• Students will spend much of the day learning outside.
  • Students will be in smaller cohort learning groups to minimize the risk of exposure and transmission.
  • Indoor classrooms are well-ventilated, with space for physical distancing.

Q: Will my child and their teachers need to wear a cloth face covering?

A: Yes, wearing a properly fitted mask or cloth face covering is one of the most effective ways to prevent airborne transmission of the virus and to prevent asymptomatic spread from individuals who are not aware they are contagious. It is important that the mask be fitted properly and meets the CDC mask recommendations. Children and adults will need to wear a mask or cloth face covering over their nose and mouth whenever they are on campus. This includes shared spaces like bathrooms, hallways, offices and workrooms. A mask “time off” space will be important for students and adults who need a break from wearing a mask. When outside, wearing a mask will also be required for children age 5 and older. We recognize that children under 5 may still be learning to wear a mask properly, especially when playing outdoors. They will be encouraged to wear a mask indoors and outdoors.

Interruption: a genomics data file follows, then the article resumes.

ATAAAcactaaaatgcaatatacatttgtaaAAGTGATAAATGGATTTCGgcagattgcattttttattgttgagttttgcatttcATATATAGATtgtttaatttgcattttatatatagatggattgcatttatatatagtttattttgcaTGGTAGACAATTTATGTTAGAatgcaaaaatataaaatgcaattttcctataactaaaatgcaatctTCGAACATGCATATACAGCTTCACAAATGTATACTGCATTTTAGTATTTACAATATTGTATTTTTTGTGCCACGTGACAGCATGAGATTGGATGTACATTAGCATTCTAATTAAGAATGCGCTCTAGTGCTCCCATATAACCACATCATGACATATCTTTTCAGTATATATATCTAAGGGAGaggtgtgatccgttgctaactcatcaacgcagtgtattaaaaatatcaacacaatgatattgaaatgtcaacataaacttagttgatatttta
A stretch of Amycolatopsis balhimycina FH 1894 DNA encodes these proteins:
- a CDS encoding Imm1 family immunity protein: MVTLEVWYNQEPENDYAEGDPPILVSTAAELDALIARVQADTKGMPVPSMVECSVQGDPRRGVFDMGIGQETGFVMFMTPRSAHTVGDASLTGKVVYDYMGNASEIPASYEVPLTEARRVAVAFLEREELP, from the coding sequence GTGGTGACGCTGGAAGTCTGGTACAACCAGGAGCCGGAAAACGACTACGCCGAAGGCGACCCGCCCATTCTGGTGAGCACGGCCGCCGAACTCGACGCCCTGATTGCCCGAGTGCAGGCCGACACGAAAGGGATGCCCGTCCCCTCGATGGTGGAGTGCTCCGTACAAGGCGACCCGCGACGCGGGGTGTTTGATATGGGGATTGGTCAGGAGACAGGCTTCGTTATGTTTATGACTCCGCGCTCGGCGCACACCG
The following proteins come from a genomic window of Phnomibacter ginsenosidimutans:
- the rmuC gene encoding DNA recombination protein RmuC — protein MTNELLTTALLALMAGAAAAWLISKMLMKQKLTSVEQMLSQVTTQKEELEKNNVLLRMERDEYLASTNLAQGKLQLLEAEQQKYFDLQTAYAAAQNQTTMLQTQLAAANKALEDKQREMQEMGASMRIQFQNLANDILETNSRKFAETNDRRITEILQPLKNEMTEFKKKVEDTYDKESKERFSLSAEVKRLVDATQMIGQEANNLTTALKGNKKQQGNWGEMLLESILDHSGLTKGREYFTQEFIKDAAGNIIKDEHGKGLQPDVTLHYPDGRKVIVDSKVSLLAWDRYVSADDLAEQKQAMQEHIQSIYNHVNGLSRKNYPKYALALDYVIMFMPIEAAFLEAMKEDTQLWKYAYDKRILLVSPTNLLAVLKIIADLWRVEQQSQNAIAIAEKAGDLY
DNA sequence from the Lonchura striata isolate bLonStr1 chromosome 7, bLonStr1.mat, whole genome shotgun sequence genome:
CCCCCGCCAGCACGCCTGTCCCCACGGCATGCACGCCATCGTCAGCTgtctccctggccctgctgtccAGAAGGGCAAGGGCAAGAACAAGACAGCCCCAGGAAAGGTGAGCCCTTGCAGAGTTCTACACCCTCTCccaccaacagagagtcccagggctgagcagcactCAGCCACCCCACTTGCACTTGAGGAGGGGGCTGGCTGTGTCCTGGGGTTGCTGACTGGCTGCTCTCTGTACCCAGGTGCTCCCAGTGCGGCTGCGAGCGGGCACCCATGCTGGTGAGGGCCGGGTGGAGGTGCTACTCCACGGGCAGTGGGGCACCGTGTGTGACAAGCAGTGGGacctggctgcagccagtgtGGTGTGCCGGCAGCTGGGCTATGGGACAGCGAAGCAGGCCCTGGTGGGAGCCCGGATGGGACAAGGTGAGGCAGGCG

Adults and children age 5 and older who require an accommodation, such as a face shield with a drape in place of a mask, should contact Tammy Crook in Student Services at tammyc@thelittleschool.org and obtain a note explaining the accommodation from their doctor.

Q: What about adult visitors to campus?

A: All external visitors to campus will be strictly limited and must be pre-approved by Student Services. They must submit a health screening survey and follow all the protocol for wearing a mask or cloth face covering, staying outdoors and maintaining physical distance from others.

Q: How do students and teachers handle the sharing of supplies and materials and avoid spread of virus on surfaces?